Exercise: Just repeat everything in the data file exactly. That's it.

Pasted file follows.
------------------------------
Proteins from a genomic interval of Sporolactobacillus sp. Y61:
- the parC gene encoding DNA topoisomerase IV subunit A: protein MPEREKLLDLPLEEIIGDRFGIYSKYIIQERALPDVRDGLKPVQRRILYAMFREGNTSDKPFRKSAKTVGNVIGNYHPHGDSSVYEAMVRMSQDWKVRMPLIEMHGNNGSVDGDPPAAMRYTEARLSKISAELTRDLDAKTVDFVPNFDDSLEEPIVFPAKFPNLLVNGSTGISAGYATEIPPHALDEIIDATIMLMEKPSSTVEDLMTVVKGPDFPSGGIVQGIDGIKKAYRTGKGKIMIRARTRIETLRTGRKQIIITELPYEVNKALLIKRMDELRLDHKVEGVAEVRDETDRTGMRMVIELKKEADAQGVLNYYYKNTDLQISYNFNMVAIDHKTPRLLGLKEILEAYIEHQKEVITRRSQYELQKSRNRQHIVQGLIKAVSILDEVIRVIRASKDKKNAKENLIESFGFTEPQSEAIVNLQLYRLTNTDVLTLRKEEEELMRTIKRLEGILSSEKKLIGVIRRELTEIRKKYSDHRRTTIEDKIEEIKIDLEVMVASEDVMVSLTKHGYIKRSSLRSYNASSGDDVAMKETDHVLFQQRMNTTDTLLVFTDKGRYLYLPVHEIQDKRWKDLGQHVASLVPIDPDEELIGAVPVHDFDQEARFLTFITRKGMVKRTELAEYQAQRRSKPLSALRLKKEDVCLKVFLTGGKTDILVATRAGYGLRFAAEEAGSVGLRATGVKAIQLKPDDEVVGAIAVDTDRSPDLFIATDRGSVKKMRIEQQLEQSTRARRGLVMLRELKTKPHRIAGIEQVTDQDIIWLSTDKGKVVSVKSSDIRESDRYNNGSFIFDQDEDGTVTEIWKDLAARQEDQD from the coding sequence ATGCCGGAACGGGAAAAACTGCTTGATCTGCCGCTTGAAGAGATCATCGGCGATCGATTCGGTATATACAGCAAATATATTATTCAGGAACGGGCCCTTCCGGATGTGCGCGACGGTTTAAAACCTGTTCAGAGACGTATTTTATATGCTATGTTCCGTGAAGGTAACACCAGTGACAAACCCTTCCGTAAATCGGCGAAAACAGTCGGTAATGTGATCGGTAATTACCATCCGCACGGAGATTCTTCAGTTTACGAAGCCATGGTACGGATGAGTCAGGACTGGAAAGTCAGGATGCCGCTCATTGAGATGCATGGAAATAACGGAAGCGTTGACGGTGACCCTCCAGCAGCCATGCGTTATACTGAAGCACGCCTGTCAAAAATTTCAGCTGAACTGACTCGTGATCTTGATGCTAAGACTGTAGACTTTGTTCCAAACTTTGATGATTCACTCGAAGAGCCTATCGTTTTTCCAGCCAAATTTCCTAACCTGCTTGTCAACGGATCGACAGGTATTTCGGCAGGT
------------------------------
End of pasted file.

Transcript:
Proteins from a genomic interval of Sporolactobacillus sp. Y61:
- the parC gene encoding DNA topoisomerase IV subunit A: protein MPEREKLLDLPLEEIIGDRFGIYSKYIIQERALPDVRDGLKPVQRRILYAMFREGNTSDKPFRKSAKTVGNVIGNYHPHGDSSVYEAMVRMSQDWKVRMPLIEMHGNNGSVDGDPPAAMRYTEARLSKISAELTRDLDAKTVDFVPNFDDSLEEPIVFPAKFPNLLVNGSTGISAGYATEIPPHALDEIIDATIMLMEKPSSTVEDLMTVVKGPDFPSGGIVQGIDGIKKAYRTGKGKIMIRARTRIETLRTGRKQIIITELPYEVNKALLIKRMDELRLDHKVEGVAEVRDETDRTGMRMVIELKKEADAQGVLNYYYKNTDLQISYNFNMVAIDHKTPRLLGLKEILEAYIEHQKEVITRRSQYELQKSRNRQHIVQGLIKAVSILDEVIRVIRASKDKKNAKENLIESFGFTEPQSEAIVNLQLYRLTNTDVLTLRKEEEELMRTIKRLEGILSSEKKLIGVIRRELTEIRKKYSDHRRTTIEDKIEEIKIDLEVMVASEDVMVSLTKHGYIKRSSLRSYNASSGDDVAMKETDHVLFQQRMNTTDTLLVFTDKGRYLYLPVHEIQDKRWKDLGQHVASLVPIDPDEELIGAVPVHDFDQEARFLTFITRKGMVKRTELAEYQAQRRSKPLSALRLKKEDVCLKVFLTGGKTDILVATRAGYGLRFAAEEAGSVGLRATGVKAIQLKPDDEVVGAIAVDTDRSPDLFIATDRGSVKKMRIEQQLEQSTRARRGLVMLRELKTKPHRIAGIEQVTDQDIIWLSTDKGKVVSVKSSDIRESDRYNNGSFIFDQDEDGTVTEIWKDLAARQEDQD from the coding sequence ATGCCGGAACGGGAAAAACTGCTTGATCTGCCGCTTGAAGAGATCATCGGCGATCGATTCGGTATATACAGCAAATATATTATTCAGGAACGGGCCCTTCCGGATGTGCGCGACGGTTTAAAACCTGTTCAGAGACGTATTTTATATGCTATGTTCCGTGAAGGTAACACCAGTGACAAACCCTTCCGTAAATCGGCGAAAACAGTCGGTAATGTGATCGGTAATTACCATCCGCACGGAGATTCTTCAGTTTACGAAGCCATGGTACGGATGAGTCAGGACTGGAAAGTCAGGATGCCGCTCATTGAGATGCATGGAAATAACGGAAGCGTTGACGGTGACCCTCCAGCAGCCATGCGTTATACTGAAGCACGCCTGTCAAAAATTTCAGCTGAACTGACTCGTGATCTTGATGCTAAGACTGTAGACTTTGTTCCAAACTTTGATGATTCACTCGAAGAGCCTATCGTTTTTCCAGCCAAATTTCCTAACCTGCTTGTCAACGGATCGACAGGTATTTCGGCAGGT